DESCRIPTION (provided by applicant): This study is an extension of our current research and focuses on promoting adoption of evidence-based practices (EBPs) to improve the quality of pain management for elder persons with cancer. The study addresses barriers to consistent adoption of pain management clinical practice guidelines for assessing and treating cancer pain in elders. These elders suffer needlessly from pain related to their cancer, its treatment, and related co morbid conditions. Despite existence of evidence-based guidelines to improve assessment and management of pain in this vulnerable population, adoption and use of recommendations based on best scientific evidence lags and is sporadic at best. Even in the hospice setting where pain control is a priority, there is considerable variation and patients still die in unresolved pain. A secondary barrier underlying effective pain management in this population is patient and family caregiver non-adherence to the pain treatment plan. Effective implementation of current Clinical Practice Guidelines (CPGs) that include evidence-based strategies for addressing this barrier may further contribute to improved quality of pain management for elders at the end of life. Translating Research into Practice (TRIP) is an active process of promoting use of evidence by healthcare providers that may improve pain management practices for elders with cancer pain.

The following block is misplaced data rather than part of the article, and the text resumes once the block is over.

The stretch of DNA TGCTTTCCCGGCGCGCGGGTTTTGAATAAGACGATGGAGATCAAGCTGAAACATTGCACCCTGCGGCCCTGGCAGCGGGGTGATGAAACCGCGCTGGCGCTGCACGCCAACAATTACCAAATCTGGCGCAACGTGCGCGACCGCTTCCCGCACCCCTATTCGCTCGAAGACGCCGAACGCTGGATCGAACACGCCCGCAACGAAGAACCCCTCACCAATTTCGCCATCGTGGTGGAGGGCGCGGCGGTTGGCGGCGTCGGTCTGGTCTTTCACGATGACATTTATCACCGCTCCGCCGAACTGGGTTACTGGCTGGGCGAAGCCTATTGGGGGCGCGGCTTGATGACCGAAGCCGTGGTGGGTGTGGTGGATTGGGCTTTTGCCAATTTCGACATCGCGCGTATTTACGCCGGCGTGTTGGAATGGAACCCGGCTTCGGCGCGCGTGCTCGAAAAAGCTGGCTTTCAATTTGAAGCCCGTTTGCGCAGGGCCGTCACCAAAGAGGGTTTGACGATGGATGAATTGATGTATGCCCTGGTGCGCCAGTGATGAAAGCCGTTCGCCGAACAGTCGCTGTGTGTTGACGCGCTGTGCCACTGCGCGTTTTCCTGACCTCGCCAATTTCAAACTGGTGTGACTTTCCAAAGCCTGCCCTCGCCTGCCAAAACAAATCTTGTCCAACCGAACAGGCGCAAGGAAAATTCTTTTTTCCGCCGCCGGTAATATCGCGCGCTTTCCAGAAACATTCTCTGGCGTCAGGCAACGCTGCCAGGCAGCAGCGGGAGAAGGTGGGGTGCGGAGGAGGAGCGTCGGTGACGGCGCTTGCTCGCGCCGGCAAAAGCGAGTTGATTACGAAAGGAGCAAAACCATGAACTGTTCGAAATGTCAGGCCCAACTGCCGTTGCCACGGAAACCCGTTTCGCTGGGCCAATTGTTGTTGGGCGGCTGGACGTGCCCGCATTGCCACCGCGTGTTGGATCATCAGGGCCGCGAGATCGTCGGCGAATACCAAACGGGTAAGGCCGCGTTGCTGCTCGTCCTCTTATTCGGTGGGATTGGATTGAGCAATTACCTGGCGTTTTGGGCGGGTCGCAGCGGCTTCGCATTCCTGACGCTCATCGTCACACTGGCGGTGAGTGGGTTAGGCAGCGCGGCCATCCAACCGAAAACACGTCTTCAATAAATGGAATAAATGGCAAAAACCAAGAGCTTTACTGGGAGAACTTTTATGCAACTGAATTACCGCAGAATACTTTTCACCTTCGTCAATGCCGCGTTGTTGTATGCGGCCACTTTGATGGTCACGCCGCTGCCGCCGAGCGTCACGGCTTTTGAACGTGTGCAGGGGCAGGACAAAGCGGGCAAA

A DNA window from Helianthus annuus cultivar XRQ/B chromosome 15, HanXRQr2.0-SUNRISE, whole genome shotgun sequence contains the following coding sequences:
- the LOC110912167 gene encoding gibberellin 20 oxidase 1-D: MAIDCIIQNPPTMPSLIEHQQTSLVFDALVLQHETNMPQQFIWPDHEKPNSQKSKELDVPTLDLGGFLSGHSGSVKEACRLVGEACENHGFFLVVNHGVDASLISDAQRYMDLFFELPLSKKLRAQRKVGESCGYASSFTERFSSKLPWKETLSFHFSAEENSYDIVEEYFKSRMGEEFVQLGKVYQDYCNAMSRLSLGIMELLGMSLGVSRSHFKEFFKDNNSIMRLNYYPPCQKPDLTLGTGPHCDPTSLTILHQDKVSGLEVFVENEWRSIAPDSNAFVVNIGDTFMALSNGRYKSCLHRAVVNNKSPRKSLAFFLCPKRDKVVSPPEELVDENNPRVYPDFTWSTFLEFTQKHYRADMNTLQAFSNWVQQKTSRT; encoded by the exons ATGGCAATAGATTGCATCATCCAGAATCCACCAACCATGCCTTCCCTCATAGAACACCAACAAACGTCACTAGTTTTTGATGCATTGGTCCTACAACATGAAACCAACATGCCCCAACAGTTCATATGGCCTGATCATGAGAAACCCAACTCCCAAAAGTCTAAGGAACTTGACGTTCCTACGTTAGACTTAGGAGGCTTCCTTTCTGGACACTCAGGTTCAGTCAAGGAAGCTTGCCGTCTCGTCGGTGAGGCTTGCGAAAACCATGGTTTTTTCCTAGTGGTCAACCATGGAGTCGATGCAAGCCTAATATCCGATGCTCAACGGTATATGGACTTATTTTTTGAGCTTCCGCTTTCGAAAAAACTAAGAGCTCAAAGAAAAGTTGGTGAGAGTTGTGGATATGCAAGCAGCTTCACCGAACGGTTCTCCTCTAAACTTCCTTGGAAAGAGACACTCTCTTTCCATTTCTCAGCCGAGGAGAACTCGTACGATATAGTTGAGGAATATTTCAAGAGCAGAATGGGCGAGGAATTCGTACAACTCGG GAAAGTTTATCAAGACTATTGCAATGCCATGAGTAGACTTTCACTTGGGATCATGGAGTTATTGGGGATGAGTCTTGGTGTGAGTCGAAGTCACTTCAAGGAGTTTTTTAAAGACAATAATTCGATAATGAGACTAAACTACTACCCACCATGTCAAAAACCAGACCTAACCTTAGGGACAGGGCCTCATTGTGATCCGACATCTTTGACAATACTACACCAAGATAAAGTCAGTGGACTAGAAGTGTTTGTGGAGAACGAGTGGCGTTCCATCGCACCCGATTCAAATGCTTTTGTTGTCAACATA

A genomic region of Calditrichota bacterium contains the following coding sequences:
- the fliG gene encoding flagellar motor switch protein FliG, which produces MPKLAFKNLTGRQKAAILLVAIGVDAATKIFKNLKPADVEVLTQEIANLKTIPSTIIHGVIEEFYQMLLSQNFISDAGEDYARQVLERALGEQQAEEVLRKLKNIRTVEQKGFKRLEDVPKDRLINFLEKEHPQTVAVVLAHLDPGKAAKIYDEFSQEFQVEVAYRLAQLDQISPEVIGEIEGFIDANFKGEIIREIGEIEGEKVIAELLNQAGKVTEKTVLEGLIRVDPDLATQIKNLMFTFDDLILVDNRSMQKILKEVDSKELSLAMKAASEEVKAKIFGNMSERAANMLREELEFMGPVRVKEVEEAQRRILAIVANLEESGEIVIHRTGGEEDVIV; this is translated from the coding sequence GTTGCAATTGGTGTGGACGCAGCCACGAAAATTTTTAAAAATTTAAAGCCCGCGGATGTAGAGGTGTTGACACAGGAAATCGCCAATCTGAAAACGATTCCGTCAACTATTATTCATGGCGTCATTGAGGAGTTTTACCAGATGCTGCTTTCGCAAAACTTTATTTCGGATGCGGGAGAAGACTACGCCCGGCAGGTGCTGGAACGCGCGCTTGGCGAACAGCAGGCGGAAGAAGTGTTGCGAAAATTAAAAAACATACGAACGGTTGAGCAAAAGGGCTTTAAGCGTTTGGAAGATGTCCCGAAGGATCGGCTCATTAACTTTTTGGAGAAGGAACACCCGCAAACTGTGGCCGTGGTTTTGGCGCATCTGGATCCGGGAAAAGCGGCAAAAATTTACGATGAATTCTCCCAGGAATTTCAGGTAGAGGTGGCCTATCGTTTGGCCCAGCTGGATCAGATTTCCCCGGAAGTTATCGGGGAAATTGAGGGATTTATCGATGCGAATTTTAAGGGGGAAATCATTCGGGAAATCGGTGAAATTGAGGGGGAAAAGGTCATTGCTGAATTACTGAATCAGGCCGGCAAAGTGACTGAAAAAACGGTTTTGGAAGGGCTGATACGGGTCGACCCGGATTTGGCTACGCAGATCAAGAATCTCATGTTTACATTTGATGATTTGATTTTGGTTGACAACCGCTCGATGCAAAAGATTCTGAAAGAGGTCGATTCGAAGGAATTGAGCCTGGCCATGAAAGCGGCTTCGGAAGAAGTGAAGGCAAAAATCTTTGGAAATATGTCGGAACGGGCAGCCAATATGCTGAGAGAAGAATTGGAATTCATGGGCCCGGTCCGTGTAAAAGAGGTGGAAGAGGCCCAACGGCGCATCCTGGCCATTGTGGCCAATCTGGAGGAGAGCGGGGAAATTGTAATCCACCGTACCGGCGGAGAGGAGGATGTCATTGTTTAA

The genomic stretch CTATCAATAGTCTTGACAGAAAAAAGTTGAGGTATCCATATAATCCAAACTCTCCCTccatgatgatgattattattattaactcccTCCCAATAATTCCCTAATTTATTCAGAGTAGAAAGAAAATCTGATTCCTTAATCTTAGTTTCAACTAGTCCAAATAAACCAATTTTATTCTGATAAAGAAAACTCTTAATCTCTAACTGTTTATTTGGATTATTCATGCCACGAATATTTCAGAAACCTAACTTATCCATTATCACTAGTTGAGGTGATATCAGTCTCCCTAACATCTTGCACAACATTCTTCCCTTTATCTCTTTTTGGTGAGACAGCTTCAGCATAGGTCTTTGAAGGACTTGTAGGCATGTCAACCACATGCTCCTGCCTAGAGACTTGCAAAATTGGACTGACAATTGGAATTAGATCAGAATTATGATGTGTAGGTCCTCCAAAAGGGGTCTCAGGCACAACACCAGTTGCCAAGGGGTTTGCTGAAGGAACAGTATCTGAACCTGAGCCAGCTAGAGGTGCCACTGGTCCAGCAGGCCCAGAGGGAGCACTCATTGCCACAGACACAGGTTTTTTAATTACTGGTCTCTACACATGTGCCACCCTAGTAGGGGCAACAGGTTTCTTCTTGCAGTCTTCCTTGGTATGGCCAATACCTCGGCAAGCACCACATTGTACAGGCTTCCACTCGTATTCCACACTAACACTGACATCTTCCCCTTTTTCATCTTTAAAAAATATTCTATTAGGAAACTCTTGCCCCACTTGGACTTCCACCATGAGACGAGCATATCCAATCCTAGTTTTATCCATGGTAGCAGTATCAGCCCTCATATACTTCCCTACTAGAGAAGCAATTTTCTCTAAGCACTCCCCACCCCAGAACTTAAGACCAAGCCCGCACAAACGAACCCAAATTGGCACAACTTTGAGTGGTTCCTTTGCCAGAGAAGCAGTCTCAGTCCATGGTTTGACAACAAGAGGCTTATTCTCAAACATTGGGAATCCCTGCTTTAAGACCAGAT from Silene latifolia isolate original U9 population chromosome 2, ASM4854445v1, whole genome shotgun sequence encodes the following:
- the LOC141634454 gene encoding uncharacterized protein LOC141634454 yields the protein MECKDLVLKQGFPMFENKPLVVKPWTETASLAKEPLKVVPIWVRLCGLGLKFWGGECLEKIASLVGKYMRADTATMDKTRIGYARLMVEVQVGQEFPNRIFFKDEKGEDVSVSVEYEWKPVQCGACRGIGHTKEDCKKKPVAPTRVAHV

The proposed randomized control trial builds on our successful TRIP-Acute Pain intervention that demonstrated improved quality of acute pain management for hospitalized elders with hip fractures and savings of healthcare dollars. This study will evaluate the effect of an interdisciplinary multifaceted TRIP intervention focused on increasing EBPs for assessing and managing pain in elder hospice patients with cancer pain. The study aims are as follows: 1) Test the effect of a multifaceted TRIP-Cancer Pain intervention on pain severity, pain interference, pain relief and quality of life in elder hospice patients with cancer pain; 2) Test the effect of a multifaceted TRIP-Cancer Pain intervention on promoting adoption, by health care providers, of cancer pain management EBPs for elder hospice patients with cancer pain; 3) Determine the effectiveness of a multifaceted TRIP-Cancer Pain intervention on patient adherence to the pain treatment plan; and 4) Evaluate the persistence of change in process and outcome variables at long-term follow-up (6 months post intervention).